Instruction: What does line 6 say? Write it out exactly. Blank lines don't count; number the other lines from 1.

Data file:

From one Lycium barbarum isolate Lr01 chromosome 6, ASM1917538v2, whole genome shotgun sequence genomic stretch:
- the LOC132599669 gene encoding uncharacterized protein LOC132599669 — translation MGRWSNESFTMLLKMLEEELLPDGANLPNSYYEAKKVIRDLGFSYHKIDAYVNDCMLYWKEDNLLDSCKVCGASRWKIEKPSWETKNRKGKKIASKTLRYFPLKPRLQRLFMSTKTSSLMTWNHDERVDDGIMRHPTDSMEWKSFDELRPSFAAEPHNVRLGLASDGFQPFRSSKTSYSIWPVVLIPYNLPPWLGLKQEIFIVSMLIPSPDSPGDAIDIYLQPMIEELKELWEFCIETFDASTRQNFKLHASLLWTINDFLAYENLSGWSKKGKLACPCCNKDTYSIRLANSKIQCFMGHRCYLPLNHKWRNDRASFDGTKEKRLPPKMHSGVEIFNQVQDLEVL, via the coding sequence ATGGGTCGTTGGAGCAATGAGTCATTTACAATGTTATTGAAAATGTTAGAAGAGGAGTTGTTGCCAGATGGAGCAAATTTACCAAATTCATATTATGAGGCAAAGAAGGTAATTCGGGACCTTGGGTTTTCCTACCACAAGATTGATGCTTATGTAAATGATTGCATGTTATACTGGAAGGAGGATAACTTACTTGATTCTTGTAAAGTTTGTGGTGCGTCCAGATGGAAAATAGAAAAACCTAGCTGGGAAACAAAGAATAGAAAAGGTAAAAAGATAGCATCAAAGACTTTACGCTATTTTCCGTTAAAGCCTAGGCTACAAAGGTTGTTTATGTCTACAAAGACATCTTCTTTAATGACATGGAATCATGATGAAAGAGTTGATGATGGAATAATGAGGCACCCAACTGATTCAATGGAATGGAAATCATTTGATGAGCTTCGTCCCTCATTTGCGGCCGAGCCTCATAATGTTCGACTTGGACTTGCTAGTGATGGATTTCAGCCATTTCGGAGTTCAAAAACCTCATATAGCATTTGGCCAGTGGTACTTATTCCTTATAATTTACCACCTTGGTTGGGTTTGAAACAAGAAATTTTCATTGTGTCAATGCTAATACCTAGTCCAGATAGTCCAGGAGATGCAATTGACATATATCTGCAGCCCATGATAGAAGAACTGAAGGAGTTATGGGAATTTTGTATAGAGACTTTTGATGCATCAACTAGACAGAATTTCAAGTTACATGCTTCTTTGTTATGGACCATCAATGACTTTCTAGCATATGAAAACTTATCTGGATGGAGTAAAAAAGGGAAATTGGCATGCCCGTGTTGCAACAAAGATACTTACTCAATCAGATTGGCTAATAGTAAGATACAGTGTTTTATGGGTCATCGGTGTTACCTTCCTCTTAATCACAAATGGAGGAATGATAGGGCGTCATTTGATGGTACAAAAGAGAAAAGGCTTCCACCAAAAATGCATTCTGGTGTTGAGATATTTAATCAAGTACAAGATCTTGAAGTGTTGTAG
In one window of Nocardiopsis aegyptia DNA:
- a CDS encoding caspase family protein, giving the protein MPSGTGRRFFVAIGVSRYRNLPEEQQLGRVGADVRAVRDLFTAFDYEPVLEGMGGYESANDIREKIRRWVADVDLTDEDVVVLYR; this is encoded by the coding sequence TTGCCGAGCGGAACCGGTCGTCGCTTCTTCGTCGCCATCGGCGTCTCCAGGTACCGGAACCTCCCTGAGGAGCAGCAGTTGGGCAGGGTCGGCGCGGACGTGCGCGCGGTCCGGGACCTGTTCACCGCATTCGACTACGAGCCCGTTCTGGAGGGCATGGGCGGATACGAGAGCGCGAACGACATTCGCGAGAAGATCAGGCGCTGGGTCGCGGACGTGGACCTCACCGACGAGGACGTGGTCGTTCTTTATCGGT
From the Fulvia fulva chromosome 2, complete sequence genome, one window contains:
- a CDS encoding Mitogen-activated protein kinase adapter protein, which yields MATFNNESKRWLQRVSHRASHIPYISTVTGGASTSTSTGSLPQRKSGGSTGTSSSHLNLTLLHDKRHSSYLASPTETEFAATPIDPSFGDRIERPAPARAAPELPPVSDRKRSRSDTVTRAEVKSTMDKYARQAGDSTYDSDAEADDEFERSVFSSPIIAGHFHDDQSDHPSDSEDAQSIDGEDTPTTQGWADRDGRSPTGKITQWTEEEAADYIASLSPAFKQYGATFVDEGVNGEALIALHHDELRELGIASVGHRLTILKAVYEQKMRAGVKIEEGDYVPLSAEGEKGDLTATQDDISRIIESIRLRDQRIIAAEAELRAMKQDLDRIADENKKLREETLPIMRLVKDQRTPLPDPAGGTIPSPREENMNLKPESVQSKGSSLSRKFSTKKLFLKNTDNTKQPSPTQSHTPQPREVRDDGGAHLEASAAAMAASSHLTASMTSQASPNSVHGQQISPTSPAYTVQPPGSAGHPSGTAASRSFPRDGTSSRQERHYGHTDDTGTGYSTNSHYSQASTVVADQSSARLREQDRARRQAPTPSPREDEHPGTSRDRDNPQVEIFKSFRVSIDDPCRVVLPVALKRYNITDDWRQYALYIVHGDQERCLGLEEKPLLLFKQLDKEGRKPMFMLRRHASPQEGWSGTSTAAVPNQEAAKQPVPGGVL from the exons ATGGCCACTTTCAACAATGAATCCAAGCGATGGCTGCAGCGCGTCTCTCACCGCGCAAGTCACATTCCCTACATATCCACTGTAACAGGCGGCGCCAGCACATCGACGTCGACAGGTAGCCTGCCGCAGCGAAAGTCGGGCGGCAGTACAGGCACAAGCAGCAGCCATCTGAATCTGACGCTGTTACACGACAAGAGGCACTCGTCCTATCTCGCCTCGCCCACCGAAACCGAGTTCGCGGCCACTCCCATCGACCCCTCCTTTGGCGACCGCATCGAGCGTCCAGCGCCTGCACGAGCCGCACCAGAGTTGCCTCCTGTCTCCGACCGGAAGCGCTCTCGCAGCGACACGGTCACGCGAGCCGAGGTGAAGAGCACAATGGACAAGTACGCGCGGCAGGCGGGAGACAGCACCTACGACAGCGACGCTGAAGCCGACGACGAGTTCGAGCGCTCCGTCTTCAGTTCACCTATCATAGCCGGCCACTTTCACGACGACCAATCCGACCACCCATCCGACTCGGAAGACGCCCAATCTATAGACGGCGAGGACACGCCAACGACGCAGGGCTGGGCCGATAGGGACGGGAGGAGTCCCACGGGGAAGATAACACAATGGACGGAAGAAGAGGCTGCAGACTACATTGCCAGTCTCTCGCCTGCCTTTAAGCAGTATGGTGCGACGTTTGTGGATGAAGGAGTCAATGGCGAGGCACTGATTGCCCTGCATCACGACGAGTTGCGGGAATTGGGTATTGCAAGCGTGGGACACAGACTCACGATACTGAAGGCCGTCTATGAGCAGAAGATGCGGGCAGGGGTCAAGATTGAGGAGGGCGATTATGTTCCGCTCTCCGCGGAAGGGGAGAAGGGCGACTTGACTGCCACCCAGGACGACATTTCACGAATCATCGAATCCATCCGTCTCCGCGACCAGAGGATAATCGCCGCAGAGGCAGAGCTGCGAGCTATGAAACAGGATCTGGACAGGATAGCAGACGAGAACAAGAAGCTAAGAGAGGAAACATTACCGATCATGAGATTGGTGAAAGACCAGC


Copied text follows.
- a CDS encoding Mitogen-activated protein kinase adapter protein, which yields MATFNNESKRWLQRVSHRASHIPYISTVTGGASTSTSTGSLPQRKSGGSTGTSSSHLNLTLLHDKRHSSYLASPTETEFAATPIDPSFGDRIERPAPARAAPELPPVSDRKRSRSDTVTRAEVKSTMDKYARQAGDSTYDSDAEADDEFERSVFSSPIIAGHFHDDQSDHPSDSEDAQSIDGEDTPTTQGWADRDGRSPTGKITQWTEEEAADYIASLSPAFKQYGATFVDEGVNGEALIALHHDELRELGIASVGHRLTILKAVYEQKMRAGVKIEEGDYVPLSAEGEKGDLTATQDDISRIIESIRLRDQRIIAAEAELRAMKQDLDRIADENKKLREETLPIMRLVKDQRTPLPDPAGGTIPSPREENMNLKPESVQSKGSSLSRKFSTKKLFLKNTDNTKQPSPTQSHTPQPREVRDDGGAHLEASAAAMAASSHLTASMTSQASPNSVHGQQISPTSPAYTVQPPGSAGHPSGTAASRSFPRDGTSSRQERHYGHTDDTGTGYSTNSHYSQASTVVADQSSARLREQDRARRQAPTPSPREDEHPGTSRDRDNPQVEIFKSFRVSIDDPCRVVLPVALKRYNITDDWRQYALYIVHGDQERCLGLEEKPLLLFKQLDKEGRKPMFMLRRHASPQEGWSGTSTAAVPNQEAAKQPVPGGVL from the exons ATGGCCACTTTCAACAATGAATCCAAGCGATGGCTGCAGCGCGTCTCTCACCGCGCAAGTCACATTCCCTACATATCCACTGTAACAGGCGGCGCCAGCACATCGACGTCGACAGGTAGCCTGCCGCAGCGAAAGTCGGGCGGCAGTACAGGCACAAGCAGCAGCCATCTGAATCTGACGCTGTTACACGACAAGAGGCACTCGTCCTATCTCGCCTCGCCCACCGAAACCGAGTTCGCGGCCACTCCCATCGACCCCTCCTTTGGCGACCGCATCGAGCGTCCAGCGCCTGCACGAGCCGCACCAGAGTTGCCTCCTGTCTCCGACCGGAAGCGCTCTCGCAGCGACACGGTCACGCGAGCCGAGGTGAAGAGCACAATGGACAAGTACGCGCGGCAGGCGGGAGACAGCACCTACGACAGCGACGCTGAAGCCGACGACGAGTTCGAGCGCTCCGTCTTCAGTTCACCTATCATAGCCGGCCACTTTCACGACGACCAATCCGACCACCCATCCGACTCGGAAGACGCCCAATCTATAGACGGCGAGGACACGCCAACGACGCAGGGCTGGGCCGATAGGGACGGGAGGAGTCCCACGGGGAAGATAACACAATGGACGGAAGAAGAGGCTGCAGACTACATTGCCAGTCTCTCGCCTGCCTTTAAGCAGTATGGTGCGACGTTTGTGGATGAAGGAGTCAATGGCGAGGCACTGATTGCCCTGCATCACGACGAGTTGCGGGAATTGGGTATTGCAAGCGTGGGACACAGACTCACGATACTGAAGGCCGTCTATGAGCAGAAGATGCGGGCAGGGGTCAAGATTGAGGAGGGCGATTATGTTCCGCTCTCCGCGGAAGGGGAGAAGGGCGACTTGACTGCCACCCAGGACGACATTTCACGAATCATCGAATCCATCCGTCTCCGCGACCAGAGGATAATCGCCGCAGAGGCAGAGCTGCGAGCTATGAAACAGGATCTGGACAGGATAGCAGACGAGAACAAGAAGCTAAGAGAGGAAACATTACCGATCATGAGATTGGTGAAAGACCAGC